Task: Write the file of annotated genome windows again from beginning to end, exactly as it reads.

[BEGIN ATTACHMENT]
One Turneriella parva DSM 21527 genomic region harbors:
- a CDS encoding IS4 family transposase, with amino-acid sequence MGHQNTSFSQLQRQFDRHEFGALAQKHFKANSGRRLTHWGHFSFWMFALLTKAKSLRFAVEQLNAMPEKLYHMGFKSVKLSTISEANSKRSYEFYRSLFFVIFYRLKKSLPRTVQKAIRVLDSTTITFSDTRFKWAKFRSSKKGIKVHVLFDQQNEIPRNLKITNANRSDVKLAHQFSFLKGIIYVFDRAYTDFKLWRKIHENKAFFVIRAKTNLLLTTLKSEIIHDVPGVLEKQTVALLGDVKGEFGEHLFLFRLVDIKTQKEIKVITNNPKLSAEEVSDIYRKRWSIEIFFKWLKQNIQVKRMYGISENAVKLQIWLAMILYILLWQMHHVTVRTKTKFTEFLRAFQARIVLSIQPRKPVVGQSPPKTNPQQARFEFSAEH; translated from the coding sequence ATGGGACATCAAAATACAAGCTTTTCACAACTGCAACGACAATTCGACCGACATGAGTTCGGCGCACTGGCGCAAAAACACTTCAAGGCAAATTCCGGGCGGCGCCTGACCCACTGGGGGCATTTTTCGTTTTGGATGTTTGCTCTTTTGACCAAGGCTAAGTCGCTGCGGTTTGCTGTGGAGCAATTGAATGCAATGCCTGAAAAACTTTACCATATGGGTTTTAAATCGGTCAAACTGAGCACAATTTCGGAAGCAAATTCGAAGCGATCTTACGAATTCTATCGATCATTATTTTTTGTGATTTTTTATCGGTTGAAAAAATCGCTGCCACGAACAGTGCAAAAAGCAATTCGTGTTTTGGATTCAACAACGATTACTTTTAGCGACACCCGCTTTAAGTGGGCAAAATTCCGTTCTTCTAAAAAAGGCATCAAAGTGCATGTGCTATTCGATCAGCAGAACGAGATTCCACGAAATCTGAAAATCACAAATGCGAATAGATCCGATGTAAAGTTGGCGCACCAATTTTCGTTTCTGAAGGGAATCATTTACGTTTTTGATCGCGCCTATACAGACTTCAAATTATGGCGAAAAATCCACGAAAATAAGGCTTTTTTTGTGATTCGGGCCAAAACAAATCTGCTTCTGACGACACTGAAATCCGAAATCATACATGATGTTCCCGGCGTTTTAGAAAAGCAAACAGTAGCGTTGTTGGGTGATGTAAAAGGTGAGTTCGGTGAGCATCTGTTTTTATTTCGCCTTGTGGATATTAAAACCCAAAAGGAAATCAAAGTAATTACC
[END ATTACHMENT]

One Turneriella parva DSM 21527 genomic region harbors:
- a CDS encoding IS4 family transposase, with amino-acid sequence MGHQNTSFSQLQRQFDRHEFGALAQKHFKANSGRRLTHWGHFSFWMFALLTKAKSLRFAVEQLNAMPEKLYHMGFKSVKLSTISEANSKRSYEFYRSLFFVIFYRLKKSLPRTVQKAIRVLDSTTITFSDTRFKWAKFRSSKKGIKVHVLFDQQNEIPRNLKITNANRSDVKLAHQFSFLKGIIYVFDRAYTDFKLWRKIHENKAFFVIRAKTNLLLTTLKSEIIHDVPGVLEKQTVALLGDVKGEFGEHLFLFRLVDIKTQKEIKVITNNPKLSAEEVSDIYRKRWSIEIFFKWLKQNIQVKRMYGISENAVKLQIWLAMILYILLWQMHHVTVRTKTKFTEFLRAFQARIVLSIQPRKPVVGQSPPKTNPQQARFEFSAEH; translated from the coding sequence ATGGGACATCAAAATACAAGCTTTTCACAACTGCAACGACAATTCGACCGACATGAGTTCGGCGCACTGGCGCAAAAACACTTCAAGGCAAATTCCGGGCGGCGCCTGACCCACTGGGGGCATTTTTCGTTTTGGATGTTTGCTCTTTTGACCAAGGCTAAGTCGCTGCGGTTTGCTGTGGAGCAATTGAATGCAATGCCTGAAAAACTTTACCATATGGGTTTTAAATCGGTCAAACTGAGCACAATTTCGGAAGCAAATTCGAAGCGATCTTACGAATTCTATCGATCATTATTTTTTGTGATTTTTTATCGGTTGAAAAAATCGCTGCCACGAACAGTGCAAAAAGCAATTCGTGTTTTGGATTCAACAACGATTACTTTTAGCGACACCCGCTTTAAGTGGGCAAAATTCCGTTCTTCTAAAAAAGGCATCAAAGTGCATGTGCTATTCGATCAGCAGAACGAGATTCCACGAAATCTGAAAATCACAAATGCGAATAGATCCGATGTAAAGTTGGCGCACCAATTTTCGTTTCTGAAGGGAATCATTTACGTTTTTGATCGCGCCTATACAGACTTCAAATTATGGCGAAAAATCCACGAAAATAAGGCTTTTTTTGTGATTCGGGCCAAAACAAATCTGCTTCTGACGACACTGAAATCCGAAATCATACATGATGTTCCCGGCGTTTTAGAAAAGCAAACAGTAGCGTTGTTGGGTGATGTAAAAGGTGAGTTCGGTGAGCATCTGTTTTTATTTCGCCTTGTGGATATTAAAACCCAAAAGGAAATCAAAGTAATTACC